But Obama is neither what liberals hope for, nor what conservatives fear. He’s certainly no socialist. He’s a fairly secular Christian with an absentee dad who was a secular Muslim. At the same time, his Blackness does nothing to ameliorate the increasing social inequalities faced by working class Black people in America, even as it reflects the changing configuration of race and class politics in the U.S.

I worry that this deadly confluence of color-blindness will leave liberals unprepared to mount a response to racist right-wing attacks on an general election campaign for Obama. I worry that we’re about to find out how deep race and racism really runs in America. I worry I’m right.

I don’t wanna watch.

Somewhere, some Black people also think this is funny.

Apparently, many white people really like the blog Stuff White People Like. I have been sent the link to Stuff White People Like by aproximately 1,297 white people. They thought I would like it, being a white person and all.

White people like Stuff White People Like for the same reason we like jokes about how white people can’t dance. Because it implies that whiteness is a cute, if inherent and unchangeable foible. We can’t help it! We’re white!

Whats wrong with Stuff White People Like is that it is basically, totally wrong. First, there’s its utterly class-blind approach, a problem which becomes apparent if you are unfortunate enough to peruse Stuff Educated Black People Like.

As a result of this significant lacunae, Stuff White People Like is more or less completely off the mark, obscuring the stuff all white people *actually* like. I’ve begun an incomplete list below:

1. Jokes about how white people can’t dance

2. Police protection

3. The freedom to do lots of drugs without going to prison.

4. Book deals.

Feel free to contribute!

Hope in Days of Silence

April 30, 2008

On this day in 1939, the New York’s World Fair opened with the theme “The World of Tomorrow.” The fair was attended by tens of millions, and was seen as a beacon of hope for internationalism, peace, prosperity and progress.

On this day in history, six years later, Adolf Hitler shot himself in the head in a Berlin bunker, pushing one of the most violent, nastily nationalist periods of history towards closure.

Which might seem like a depressing start to our morning in blog land, yes. But to me its not; its a reminder that history and social life can change very fast and that “the world of tomorrow “can be a very different one than the world of today, in ways that seem totally improbable and unlikely.

Today, I’m specifically holding out hope that our world of tomorrow will be one in which Black American men have no reason to fear random death-by-firing-squad at the hands of “peace” officers, and for a world in which eighth-graders have no reason to fear violent asassinations delivered by their homophobic classmates.

I find it encouraging that I am not the only one who hopes for these things. It appears that 5,000 schools had participation in this years Day of Silence aimed at drawing attention to the harassment and abuse of LGBTQQ students and in honor of Lawrence King.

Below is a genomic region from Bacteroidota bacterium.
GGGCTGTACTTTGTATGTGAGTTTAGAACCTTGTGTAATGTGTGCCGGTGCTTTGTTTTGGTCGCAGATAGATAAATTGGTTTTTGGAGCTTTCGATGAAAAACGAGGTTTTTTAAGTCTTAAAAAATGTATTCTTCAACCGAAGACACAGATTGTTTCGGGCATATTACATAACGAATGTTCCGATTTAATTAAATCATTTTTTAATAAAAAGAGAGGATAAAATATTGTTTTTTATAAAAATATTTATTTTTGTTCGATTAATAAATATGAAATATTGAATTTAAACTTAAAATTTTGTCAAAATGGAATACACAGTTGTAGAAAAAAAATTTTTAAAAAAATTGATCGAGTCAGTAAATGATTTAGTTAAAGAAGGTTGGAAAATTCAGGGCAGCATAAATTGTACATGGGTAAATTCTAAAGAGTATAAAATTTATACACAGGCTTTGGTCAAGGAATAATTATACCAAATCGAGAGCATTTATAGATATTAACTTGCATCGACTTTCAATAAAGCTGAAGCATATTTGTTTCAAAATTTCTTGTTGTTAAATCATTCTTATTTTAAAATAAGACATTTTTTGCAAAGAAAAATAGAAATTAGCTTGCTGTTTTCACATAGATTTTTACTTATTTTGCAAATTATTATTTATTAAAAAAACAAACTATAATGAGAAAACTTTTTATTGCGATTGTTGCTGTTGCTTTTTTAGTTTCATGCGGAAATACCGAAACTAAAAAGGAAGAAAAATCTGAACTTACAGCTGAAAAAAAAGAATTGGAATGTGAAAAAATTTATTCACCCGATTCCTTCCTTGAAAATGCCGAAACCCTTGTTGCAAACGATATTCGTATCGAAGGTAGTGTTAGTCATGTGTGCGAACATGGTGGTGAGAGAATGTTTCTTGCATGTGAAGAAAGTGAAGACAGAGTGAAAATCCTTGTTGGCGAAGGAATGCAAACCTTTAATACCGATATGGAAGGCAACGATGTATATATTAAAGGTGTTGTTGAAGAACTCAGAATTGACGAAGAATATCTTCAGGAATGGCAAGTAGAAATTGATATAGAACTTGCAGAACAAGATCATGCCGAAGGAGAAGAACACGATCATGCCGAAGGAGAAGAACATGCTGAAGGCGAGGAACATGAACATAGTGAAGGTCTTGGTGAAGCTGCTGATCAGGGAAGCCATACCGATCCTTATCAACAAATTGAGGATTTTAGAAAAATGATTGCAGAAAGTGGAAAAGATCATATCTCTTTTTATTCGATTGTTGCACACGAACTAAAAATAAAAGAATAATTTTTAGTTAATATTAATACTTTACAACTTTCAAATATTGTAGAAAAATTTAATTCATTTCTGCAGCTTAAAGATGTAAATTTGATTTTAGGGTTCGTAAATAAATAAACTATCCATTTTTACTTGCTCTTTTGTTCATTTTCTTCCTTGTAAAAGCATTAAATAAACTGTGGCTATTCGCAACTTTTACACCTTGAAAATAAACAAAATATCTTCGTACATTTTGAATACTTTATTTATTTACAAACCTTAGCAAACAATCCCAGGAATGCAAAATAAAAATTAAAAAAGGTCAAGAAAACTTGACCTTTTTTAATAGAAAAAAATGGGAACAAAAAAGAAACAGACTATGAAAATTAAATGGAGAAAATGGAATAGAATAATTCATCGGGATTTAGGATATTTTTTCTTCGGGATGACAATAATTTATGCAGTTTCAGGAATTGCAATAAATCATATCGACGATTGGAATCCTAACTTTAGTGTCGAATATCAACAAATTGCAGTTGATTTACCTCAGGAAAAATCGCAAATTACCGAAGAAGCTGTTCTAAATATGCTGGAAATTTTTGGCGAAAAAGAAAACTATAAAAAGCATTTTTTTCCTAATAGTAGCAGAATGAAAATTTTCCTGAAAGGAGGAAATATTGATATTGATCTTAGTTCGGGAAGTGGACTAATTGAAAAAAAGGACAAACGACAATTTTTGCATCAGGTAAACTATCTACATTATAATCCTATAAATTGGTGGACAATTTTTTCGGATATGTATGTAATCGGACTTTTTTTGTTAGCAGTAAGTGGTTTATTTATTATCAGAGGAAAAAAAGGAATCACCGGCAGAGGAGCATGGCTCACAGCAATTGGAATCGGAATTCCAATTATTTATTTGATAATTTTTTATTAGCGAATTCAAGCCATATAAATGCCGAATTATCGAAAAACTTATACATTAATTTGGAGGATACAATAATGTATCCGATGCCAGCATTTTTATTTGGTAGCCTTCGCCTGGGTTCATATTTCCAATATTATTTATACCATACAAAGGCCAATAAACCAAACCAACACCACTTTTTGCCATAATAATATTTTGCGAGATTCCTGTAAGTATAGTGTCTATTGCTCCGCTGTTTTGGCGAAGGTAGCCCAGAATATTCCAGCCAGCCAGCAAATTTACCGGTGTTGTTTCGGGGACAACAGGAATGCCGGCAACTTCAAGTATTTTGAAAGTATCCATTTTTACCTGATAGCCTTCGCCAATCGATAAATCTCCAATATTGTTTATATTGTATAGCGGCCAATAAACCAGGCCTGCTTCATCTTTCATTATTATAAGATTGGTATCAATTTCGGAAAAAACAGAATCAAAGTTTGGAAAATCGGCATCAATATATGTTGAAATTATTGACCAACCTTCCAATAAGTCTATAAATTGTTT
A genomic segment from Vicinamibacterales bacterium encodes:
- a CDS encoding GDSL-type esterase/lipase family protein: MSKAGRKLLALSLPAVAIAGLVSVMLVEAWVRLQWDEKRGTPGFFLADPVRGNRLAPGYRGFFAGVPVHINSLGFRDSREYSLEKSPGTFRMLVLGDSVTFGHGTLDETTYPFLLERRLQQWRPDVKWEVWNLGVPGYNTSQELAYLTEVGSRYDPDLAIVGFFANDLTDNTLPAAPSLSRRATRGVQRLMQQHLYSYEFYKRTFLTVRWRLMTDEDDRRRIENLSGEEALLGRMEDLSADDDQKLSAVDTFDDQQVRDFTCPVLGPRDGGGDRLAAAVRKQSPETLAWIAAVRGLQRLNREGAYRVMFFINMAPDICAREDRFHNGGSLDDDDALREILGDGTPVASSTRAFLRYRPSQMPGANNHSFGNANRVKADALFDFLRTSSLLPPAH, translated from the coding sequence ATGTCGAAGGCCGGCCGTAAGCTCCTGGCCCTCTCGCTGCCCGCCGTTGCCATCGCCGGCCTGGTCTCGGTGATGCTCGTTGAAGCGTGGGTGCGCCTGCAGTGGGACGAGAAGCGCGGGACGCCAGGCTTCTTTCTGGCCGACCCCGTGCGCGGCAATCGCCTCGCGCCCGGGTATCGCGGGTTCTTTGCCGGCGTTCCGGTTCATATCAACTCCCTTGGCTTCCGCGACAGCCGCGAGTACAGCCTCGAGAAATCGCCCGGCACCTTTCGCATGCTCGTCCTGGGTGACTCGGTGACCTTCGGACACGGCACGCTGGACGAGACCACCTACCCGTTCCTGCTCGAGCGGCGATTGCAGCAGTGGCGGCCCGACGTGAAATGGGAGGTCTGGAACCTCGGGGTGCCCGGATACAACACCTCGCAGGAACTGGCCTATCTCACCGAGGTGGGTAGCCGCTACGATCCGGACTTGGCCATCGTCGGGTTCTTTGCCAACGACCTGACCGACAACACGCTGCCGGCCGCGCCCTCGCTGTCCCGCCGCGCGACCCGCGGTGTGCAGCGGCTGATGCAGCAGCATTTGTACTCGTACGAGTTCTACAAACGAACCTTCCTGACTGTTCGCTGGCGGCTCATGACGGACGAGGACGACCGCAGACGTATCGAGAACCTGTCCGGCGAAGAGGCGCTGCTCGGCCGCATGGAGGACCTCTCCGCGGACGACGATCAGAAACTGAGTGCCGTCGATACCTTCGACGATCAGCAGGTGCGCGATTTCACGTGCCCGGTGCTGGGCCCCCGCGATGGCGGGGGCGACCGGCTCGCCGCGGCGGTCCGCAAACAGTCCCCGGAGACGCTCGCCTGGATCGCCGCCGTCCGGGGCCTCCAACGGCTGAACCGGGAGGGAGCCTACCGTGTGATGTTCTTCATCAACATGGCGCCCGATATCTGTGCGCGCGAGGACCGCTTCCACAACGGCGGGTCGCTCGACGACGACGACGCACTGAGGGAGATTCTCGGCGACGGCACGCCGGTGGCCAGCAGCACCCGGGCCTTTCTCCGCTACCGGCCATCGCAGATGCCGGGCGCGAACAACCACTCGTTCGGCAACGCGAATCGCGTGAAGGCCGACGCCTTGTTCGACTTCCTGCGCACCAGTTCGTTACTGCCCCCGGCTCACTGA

And while the rally I recently attended in protest of the legal whitewash of Sean Bell’s murder (incidentally, not at all far from the site of the 1939 fair), was disappointingly small, I find it encouraging that this injustice isn’t going unnoticed–not in New York City classrooms, not in discussions at work, not in activist circles and, despite what NPR thinks, not in communities affected by police brutality.

Two reactions to the trial made me hopeful, each for different reasons:

1) Cynthia McKinney’s statement on the verdict does a great job putting Sean Bell’s murder in context, but also linked it to a call for all of us to imagine something different, and better.

2) I heard an announcement from the Queer Justice League of New York City on the radio yesterday, making connections between police harassment of queer people and police violence in communities of color. I looked up their website, and while I really know nothing about this organization, except that they have an awesome name, that also gave me hope.

————————————

Really, its mostly the name that gives me hope. Like this postcard of the 1939 Fair’s Lagoon of Nations, the fantastical super-hero ring of “Queer Justice League” reminds me of the sometimes secret, sometimes shame-faced connections between a hopeful left-wing politics and the realm of utopia, imagination, and fantasy.

Because, of course, behind all my emphasis on hope this morning lies the stark reality that the present moment gives us little to hang our hope hats on. The movements for Black Liberation, Queer Liberation, Women’s Liberations and Workers’ Liberation are at low tide, to put it mildly. The US economy is in a world of shit, and empty rhetorical cover for a right-wing neoliberal agenda is what passes for a politics of “change” around here these days.

That’s why hope requires a different, more imaginative, engagement with the fourth dimension. I’ve previously alluded to the significance of reflection on the past and past hopes. But maintaining–building–hope, much less any communities or movements rooted in it, requires imagining, often detailed imagining of not only the past and the present, but the future as well.

This is what left-wing activists, queer communities and sci-fi geeks sometimes share–imagining a wholly different kind of economy, and/or new and liberating configurations of ‘family’, and sometimes all of the above on a yet-undiscovered planet.

Doing that can make you unpopular, yes. Perhaps it is slightly insane. And uncool. But, I am compelled to argue, its nowhere near as insane and uncool as accepting a total lack of alternatives.

Don’t Mourn, Theorize!

April 18, 2008

http://www.blacklooks.org/2008/04/aime_cesaire_1913_-_2008.htm
http://www.nytimes.com/2008/04/18/books/18cesaire.html?ref=art